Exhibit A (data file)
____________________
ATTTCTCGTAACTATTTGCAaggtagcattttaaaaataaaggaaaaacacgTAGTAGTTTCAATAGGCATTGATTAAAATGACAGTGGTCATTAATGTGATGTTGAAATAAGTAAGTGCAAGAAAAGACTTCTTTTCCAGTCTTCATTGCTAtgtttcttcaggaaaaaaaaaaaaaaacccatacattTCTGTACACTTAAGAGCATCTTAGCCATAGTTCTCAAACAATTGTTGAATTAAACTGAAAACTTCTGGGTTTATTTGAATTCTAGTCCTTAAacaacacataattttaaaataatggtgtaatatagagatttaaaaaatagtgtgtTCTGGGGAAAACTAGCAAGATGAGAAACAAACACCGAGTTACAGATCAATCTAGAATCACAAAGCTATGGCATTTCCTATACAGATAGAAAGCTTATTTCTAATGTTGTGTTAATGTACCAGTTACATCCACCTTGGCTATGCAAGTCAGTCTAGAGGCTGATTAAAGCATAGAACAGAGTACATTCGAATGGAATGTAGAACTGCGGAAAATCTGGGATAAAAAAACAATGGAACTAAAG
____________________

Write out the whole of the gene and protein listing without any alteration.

ATTTCTCGTAACTATTTGCAaggtagcattttaaaaataaaggaaaaacacgTAGTAGTTTCAATAGGCATTGATTAAAATGACAGTGGTCATTAATGTGATGTTGAAATAAGTAAGTGCAAGAAAAGACTTCTTTTCCAGTCTTCATTGCTAtgtttcttcaggaaaaaaaaaaaaaaacccatacattTCTGTACACTTAAGAGCATCTTAGCCATAGTTCTCAAACAATTGTTGAATTAAACTGAAAACTTCTGGGTTTATTTGAATTCTAGTCCTTAAacaacacataattttaaaataatggtgtaatatagagatttaaaaaatagtgtgtTCTGGGGAAAACTAGCAAGATGAGAAACAAACACCGAGTTACAGATCAATCTAGAATCACAAAGCTATGGCATTTCCTATACAGATAGAAAGCTTATTTCTAATGTTGTGTTAATGTACCAGTTACATCCACCTTGGCTATGCAAGTCAGTCTAGAGGCTGATTAAAGCATAGAACAGAGTACATTCGAATGGAATGTAGAACTGCGGAAAATCTGGGATAAAAAAACAATGGAACTAAAG